Is Sideloading Worth The Risk Of Downloading Malware?
By: Jim Stickley and Tina Davis
November 20, 2023
It’s been well-known that sideloading apps is a risky proposition. Just ask the 20 million Aptoide users who recently learned their personally identifiable information (PII) was posted online by a hacker. Aptoide, a popular third-party app “discovery platform” for Android devices had its database hacked earlier this month. The cybercriminal behind the hack claims that in addition to the 20 million exposed data files, there’s an additional 19 million files in their possession. Whether that’s true or not remains a mystery for now, but the Aptoide incident shows (in a huge way) why app sideloading is risky at best and is not recommended by security professionals.
Sideloading occurs when a user downloads an app from some location other than the official Google Play and Apple App stores-- or whatever the official store is for your device. The apps haven’t been authorized or approved by the official app stores and may not have been scanned for malware and other flaws before selling them. Sideloading, according to one security expert, is like driving without insurance.
According to Aptoide, out of its customer data base of 150 million users, just the login email addresses and encrypted passwords of 20 million of them were stolen. However, reporting by ZDNet finds the user’s real name, date of birth, and device information is also up for grabs. Remember, any hijacked PII helps a bad actor commit identity theft and other fraudulent crimes.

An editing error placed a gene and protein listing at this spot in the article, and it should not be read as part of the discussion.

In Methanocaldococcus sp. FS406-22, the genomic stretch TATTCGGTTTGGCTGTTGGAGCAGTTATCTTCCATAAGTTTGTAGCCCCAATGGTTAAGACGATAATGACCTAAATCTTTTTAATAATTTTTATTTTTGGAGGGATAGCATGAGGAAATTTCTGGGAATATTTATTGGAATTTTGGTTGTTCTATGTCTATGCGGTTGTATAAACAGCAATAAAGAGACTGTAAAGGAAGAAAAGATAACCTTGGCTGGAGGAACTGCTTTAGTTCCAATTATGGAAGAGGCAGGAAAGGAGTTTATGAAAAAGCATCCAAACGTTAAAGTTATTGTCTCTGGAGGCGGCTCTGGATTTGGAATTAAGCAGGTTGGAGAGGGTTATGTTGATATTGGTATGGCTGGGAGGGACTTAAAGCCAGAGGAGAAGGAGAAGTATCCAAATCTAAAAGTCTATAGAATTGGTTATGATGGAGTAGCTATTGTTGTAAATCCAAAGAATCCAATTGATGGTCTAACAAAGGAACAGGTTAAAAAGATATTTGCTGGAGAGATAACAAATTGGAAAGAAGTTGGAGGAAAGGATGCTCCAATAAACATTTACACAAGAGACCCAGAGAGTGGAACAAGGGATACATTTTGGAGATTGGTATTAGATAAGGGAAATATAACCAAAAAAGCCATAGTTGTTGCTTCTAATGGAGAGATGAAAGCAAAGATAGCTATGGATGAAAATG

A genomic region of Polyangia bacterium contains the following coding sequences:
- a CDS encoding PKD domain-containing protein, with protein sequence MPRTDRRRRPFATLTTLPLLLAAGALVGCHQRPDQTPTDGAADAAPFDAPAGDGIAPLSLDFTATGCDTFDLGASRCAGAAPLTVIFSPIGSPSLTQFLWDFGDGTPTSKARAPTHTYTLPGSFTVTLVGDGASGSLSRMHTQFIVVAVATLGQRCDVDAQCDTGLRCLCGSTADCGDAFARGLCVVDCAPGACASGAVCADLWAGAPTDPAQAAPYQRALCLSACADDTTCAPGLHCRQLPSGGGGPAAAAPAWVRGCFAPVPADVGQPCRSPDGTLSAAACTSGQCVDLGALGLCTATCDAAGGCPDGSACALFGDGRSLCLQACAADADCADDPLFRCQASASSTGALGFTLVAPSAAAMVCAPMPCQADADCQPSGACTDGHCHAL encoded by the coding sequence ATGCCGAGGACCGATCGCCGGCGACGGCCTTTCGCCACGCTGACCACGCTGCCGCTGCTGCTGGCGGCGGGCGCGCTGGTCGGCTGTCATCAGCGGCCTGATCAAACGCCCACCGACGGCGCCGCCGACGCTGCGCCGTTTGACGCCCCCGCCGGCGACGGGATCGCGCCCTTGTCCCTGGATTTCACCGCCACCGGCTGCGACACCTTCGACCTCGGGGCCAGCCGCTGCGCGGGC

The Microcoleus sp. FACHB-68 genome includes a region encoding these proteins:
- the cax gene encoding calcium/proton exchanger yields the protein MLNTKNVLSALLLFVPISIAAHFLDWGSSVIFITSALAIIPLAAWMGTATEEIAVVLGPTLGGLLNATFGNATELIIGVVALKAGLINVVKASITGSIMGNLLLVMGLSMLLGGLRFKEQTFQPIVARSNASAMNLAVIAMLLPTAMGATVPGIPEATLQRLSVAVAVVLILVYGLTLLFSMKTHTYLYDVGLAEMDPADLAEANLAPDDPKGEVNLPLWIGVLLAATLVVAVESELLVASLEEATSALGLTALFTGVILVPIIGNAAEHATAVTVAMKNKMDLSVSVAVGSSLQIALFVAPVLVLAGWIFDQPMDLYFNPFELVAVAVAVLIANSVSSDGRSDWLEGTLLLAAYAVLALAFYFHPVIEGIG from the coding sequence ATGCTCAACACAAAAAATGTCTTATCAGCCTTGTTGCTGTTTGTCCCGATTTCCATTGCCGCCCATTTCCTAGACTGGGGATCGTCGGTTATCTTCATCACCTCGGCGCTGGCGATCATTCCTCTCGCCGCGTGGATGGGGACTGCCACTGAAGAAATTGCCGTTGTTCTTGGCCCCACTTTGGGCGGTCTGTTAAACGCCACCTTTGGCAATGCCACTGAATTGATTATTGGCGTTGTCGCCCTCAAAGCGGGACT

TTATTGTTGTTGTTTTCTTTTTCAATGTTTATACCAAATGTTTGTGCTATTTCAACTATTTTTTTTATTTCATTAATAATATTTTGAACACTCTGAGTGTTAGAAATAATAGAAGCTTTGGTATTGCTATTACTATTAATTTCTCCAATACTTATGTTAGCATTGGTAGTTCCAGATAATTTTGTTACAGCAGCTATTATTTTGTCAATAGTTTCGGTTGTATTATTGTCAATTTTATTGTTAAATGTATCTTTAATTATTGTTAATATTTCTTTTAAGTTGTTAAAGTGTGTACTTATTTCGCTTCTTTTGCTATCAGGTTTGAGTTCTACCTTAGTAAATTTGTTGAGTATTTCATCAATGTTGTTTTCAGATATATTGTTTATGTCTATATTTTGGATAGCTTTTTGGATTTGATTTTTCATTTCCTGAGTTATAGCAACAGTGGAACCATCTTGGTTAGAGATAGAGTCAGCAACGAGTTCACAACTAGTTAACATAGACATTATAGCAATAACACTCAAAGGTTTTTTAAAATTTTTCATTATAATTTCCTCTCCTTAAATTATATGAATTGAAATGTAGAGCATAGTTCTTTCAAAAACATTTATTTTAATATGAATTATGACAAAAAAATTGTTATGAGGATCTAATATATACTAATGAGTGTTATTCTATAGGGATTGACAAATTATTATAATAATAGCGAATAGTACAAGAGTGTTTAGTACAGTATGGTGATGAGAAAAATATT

Aptoide is considered by fans to be a well-established third-party app store. Since opening in 2011, Aptoide says it now offers one million apps to its 150 million customers and has over 7 billion downloads to date. App fans flock to third-party stores like Aptoide because the platform offers global and otherwise hard-to-find apps not available in the official stores. In addition, Aptoide also gives its fans their own self-managed app store. The company says it doesn’t provide the actual apps, but rather it tells users where in the world the apps can be sideloaded from.
With sideloading, the risk isn’t limited only to data theft. Sideloaded apps are also famous for having malware which spreads to a device during download. Getting apps from the official stores ensures they are checked for malware before being made publicly available, something unofficial stores don’t guarantee. And if you get a new device, don’t “jailbreak” it. That process ultimately means some of the security of the device is highly compromised. Remember to research apps. Read reviews and be as sure as possible they are not riddled with malware before putting them on your devices.
What sideloading comes down to is weighing a user’s desire or need for an unauthorized app versus the level of risk associated with the download. Keeping app-safe is always recommended by security experts, who urge users not to sideload and instead stick with the official app stores and the apps you can trust.